How is cancer diagnosed? After primary staining, which determines whether cancer is present, immunohistochemistry (IHC) is usually performed as an aid in the classification of the cancer. IHC uses antibodies, which bind to specific antigens in the tissue.
This antibody-antigen reaction is then visualized using an enzymatic reaction, resulting in a coloration of the cell structures that contain the antigen. A microscopic evaluation of the tissue is performed by a pathologist to provide the patient with a diagnosis.
Pathologists typically stain tumor samples with a brown stain. For skin and lung biopsies, they usually choose a red stain. (Red is used because it contrasts well with the brown melanin color in skin, as well as any pollution artifacts that are typical in lung tissue.)
Now, Agilent has announced the release of a new color that provides even better contrast: HRP Magenta for Dako Omnis. The excellent staining characteristics of the new chromogen make it particularly useful for assessment of skin and lung tissue.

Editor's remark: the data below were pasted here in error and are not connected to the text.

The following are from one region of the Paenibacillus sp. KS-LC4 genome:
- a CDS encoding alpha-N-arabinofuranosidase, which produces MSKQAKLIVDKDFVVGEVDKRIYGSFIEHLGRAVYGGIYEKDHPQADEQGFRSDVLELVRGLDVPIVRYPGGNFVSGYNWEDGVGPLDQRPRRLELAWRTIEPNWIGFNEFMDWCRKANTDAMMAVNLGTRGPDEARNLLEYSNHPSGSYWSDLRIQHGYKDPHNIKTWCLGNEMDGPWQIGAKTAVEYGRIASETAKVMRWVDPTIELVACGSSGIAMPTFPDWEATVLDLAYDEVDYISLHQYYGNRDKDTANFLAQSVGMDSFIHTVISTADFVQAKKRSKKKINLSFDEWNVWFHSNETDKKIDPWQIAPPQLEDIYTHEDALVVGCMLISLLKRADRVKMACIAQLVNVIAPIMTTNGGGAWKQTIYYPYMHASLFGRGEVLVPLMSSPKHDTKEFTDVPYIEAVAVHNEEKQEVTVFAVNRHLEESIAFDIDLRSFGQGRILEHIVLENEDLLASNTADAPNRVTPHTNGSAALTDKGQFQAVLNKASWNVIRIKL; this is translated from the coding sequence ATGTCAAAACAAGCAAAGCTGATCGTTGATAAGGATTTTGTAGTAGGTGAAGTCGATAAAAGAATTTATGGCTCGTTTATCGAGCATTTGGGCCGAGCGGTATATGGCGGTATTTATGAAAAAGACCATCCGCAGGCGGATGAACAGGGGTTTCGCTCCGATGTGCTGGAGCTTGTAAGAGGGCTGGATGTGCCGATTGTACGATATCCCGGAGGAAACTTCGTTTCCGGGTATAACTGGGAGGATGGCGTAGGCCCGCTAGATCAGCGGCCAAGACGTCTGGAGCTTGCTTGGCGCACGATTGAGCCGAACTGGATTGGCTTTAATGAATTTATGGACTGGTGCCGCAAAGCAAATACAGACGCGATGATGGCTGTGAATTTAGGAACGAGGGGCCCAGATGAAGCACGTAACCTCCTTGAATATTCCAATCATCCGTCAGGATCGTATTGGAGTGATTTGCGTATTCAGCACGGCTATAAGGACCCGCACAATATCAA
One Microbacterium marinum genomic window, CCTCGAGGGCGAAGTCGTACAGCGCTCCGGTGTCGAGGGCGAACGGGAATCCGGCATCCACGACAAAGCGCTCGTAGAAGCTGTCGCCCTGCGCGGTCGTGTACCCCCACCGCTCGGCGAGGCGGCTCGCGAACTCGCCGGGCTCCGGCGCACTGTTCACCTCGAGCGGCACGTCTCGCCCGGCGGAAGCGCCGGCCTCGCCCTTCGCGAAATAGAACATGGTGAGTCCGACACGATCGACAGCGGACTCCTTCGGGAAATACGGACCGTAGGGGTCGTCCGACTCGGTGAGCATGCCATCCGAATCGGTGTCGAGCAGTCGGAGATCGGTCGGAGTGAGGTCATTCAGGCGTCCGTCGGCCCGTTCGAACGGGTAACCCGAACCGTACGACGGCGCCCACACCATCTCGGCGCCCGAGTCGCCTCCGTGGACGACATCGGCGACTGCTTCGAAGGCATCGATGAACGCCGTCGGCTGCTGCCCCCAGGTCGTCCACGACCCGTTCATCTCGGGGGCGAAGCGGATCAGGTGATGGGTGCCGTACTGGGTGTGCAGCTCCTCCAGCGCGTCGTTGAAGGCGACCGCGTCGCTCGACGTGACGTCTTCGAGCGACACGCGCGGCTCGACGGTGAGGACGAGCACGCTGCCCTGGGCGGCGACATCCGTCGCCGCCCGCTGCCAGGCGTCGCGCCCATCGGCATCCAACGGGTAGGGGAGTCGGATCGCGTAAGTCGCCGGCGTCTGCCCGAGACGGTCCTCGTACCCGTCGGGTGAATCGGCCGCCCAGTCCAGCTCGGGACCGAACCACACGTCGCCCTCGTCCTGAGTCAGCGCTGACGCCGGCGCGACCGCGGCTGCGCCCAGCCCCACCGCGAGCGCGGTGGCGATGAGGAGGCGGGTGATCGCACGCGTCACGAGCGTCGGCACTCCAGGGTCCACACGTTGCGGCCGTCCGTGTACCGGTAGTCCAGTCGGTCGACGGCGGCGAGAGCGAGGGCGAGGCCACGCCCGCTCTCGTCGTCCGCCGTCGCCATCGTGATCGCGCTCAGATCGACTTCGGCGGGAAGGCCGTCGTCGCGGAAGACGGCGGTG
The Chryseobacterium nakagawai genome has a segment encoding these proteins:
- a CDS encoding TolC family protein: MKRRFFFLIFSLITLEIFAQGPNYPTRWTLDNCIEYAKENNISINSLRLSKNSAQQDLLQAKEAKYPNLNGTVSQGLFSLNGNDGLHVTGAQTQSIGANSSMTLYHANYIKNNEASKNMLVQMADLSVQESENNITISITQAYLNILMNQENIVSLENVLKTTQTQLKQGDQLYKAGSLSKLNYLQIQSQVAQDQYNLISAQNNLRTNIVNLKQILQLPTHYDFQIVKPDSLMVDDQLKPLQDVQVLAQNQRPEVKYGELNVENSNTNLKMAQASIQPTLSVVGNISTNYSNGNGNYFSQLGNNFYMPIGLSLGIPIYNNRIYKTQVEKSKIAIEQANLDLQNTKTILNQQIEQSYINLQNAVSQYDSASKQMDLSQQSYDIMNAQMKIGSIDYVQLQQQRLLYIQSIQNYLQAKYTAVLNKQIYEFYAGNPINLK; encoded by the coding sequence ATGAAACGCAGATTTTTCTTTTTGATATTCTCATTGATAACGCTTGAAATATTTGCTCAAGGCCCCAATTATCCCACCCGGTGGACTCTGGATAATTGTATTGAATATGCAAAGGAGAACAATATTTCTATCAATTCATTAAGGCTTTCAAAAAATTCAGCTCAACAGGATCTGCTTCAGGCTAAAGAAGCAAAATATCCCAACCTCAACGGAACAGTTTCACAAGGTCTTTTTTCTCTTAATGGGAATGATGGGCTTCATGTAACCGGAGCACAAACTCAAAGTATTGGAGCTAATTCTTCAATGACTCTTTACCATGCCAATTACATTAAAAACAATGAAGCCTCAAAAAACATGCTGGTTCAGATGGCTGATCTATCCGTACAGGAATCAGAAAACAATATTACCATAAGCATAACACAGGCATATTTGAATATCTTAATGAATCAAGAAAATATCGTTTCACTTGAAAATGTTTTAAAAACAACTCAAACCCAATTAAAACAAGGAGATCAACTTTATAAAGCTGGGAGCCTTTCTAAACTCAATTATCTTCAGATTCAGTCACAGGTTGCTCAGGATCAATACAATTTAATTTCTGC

HRP Magenta has a transparent nature, yet is clearly visible, distinct and intense. This allows the pathologist to recognize tissue structures and cellular details even in strongly stained cases. Nuclei can be easily identified, and all details are visible.
HRP Magenta is designed for use on Dako Omnis, Agilent’s flagship instrument for immunohistochemistry and in situ hybridization. The new chromogen enables laboratories to stain with two colors: brown and magenta. This added flexibility is expected to enable quicker turnaround times for faster patient diagnoses.
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